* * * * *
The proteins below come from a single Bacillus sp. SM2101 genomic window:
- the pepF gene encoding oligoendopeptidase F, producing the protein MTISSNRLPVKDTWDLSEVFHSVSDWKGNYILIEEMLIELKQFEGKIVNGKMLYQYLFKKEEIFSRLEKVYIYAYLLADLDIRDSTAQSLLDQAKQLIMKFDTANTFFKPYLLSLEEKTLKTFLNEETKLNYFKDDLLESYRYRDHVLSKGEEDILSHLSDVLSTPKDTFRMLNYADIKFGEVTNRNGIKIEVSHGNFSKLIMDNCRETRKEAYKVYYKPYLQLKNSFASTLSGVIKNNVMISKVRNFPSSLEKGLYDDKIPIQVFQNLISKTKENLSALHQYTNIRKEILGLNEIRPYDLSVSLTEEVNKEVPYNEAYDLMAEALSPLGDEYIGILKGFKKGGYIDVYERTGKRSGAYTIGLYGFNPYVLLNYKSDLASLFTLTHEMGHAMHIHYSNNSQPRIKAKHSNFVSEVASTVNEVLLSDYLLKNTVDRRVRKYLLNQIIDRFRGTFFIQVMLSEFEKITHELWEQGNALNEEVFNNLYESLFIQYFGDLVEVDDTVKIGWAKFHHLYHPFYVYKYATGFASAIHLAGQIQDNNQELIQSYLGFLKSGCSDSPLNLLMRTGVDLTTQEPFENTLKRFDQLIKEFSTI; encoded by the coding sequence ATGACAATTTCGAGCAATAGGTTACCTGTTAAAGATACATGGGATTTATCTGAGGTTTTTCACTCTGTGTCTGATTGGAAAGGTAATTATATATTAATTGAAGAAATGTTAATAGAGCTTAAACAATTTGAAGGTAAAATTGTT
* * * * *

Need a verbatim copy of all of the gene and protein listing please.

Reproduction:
The proteins below come from a single Bacillus sp. SM2101 genomic window:
- the pepF gene encoding oligoendopeptidase F, producing the protein MTISSNRLPVKDTWDLSEVFHSVSDWKGNYILIEEMLIELKQFEGKIVNGKMLYQYLFKKEEIFSRLEKVYIYAYLLADLDIRDSTAQSLLDQAKQLIMKFDTANTFFKPYLLSLEEKTLKTFLNEETKLNYFKDDLLESYRYRDHVLSKGEEDILSHLSDVLSTPKDTFRMLNYADIKFGEVTNRNGIKIEVSHGNFSKLIMDNCRETRKEAYKVYYKPYLQLKNSFASTLSGVIKNNVMISKVRNFPSSLEKGLYDDKIPIQVFQNLISKTKENLSALHQYTNIRKEILGLNEIRPYDLSVSLTEEVNKEVPYNEAYDLMAEALSPLGDEYIGILKGFKKGGYIDVYERTGKRSGAYTIGLYGFNPYVLLNYKSDLASLFTLTHEMGHAMHIHYSNNSQPRIKAKHSNFVSEVASTVNEVLLSDYLLKNTVDRRVRKYLLNQIIDRFRGTFFIQVMLSEFEKITHELWEQGNALNEEVFNNLYESLFIQYFGDLVEVDDTVKIGWAKFHHLYHPFYVYKYATGFASAIHLAGQIQDNNQELIQSYLGFLKSGCSDSPLNLLMRTGVDLTTQEPFENTLKRFDQLIKEFSTI; encoded by the coding sequence ATGACAATTTCGAGCAATAGGTTACCTGTTAAAGATACATGGGATTTATCTGAGGTTTTTCACTCTGTGTCTGATTGGAAAGGTAATTATATATTAATTGAAGAAATGTTAATAGAGCTTAAACAATTTGAAGGTAAAATTGTT